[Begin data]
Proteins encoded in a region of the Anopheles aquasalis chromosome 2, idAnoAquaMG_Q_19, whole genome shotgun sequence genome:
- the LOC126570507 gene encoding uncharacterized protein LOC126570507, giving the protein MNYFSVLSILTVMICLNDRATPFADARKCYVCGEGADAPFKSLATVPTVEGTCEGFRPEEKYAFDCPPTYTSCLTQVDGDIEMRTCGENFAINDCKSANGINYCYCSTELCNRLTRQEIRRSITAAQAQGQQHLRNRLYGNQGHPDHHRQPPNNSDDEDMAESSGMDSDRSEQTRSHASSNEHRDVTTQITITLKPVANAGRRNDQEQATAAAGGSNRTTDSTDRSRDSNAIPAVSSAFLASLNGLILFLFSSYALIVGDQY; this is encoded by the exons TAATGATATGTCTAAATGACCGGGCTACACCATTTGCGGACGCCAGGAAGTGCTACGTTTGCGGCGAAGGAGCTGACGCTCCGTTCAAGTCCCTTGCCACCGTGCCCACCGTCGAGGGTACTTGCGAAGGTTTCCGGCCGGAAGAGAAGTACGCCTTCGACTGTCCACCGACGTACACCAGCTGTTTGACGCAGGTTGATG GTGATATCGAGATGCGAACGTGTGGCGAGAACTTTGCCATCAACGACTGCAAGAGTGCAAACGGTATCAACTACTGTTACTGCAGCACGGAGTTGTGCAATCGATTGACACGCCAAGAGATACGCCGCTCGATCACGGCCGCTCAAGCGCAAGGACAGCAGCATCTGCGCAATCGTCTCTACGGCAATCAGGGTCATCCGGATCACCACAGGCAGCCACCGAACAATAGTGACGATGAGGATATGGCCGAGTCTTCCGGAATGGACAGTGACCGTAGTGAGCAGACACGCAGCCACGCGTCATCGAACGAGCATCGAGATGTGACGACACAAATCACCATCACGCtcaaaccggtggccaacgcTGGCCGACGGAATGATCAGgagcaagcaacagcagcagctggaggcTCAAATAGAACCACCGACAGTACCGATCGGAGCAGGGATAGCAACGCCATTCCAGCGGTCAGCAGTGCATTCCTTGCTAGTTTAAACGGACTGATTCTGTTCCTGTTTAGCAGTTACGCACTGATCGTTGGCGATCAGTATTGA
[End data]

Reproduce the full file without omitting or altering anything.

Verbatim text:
Proteins encoded in a region of the Anopheles aquasalis chromosome 2, idAnoAquaMG_Q_19, whole genome shotgun sequence genome:
- the LOC126570507 gene encoding uncharacterized protein LOC126570507, giving the protein MNYFSVLSILTVMICLNDRATPFADARKCYVCGEGADAPFKSLATVPTVEGTCEGFRPEEKYAFDCPPTYTSCLTQVDGDIEMRTCGENFAINDCKSANGINYCYCSTELCNRLTRQEIRRSITAAQAQGQQHLRNRLYGNQGHPDHHRQPPNNSDDEDMAESSGMDSDRSEQTRSHASSNEHRDVTTQITITLKPVANAGRRNDQEQATAAAGGSNRTTDSTDRSRDSNAIPAVSSAFLASLNGLILFLFSSYALIVGDQY; this is encoded by the exons TAATGATATGTCTAAATGACCGGGCTACACCATTTGCGGACGCCAGGAAGTGCTACGTTTGCGGCGAAGGAGCTGACGCTCCGTTCAAGTCCCTTGCCACCGTGCCCACCGTCGAGGGTACTTGCGAAGGTTTCCGGCCGGAAGAGAAGTACGCCTTCGACTGTCCACCGACGTACACCAGCTGTTTGACGCAGGTTGATG GTGATATCGAGATGCGAACGTGTGGCGAGAACTTTGCCATCAACGACTGCAAGAGTGCAAACGGTATCAACTACTGTTACTGCAGCACGGAGTTGTGCAATCGATTGACACGCCAAGAGATACGCCGCTCGATCACGGCCGCTCAAGCGCAAGGACAGCAGCATCTGCGCAATCGTCTCTACGGCAATCAGGGTCATCCGGATCACCACAGGCAGCCACCGAACAATAGTGACGATGAGGATATGGCCGAGTCTTCCGGAATGGACAGTGACCGTAGTGAGCAGACACGCAGCCACGCGTCATCGAACGAGCATCGAGATGTGACGACACAAATCACCATCACGCtcaaaccggtggccaacgcTGGCCGACGGAATGATCAGgagcaagcaacagcagcagctggaggcTCAAATAGAACCACCGACAGTACCGATCGGAGCAGGGATAGCAACGCCATTCCAGCGGTCAGCAGTGCATTCCTTGCTAGTTTAAACGGACTGATTCTGTTCCTGTTTAGCAGTTACGCACTGATCGTTGGCGATCAGTATTGA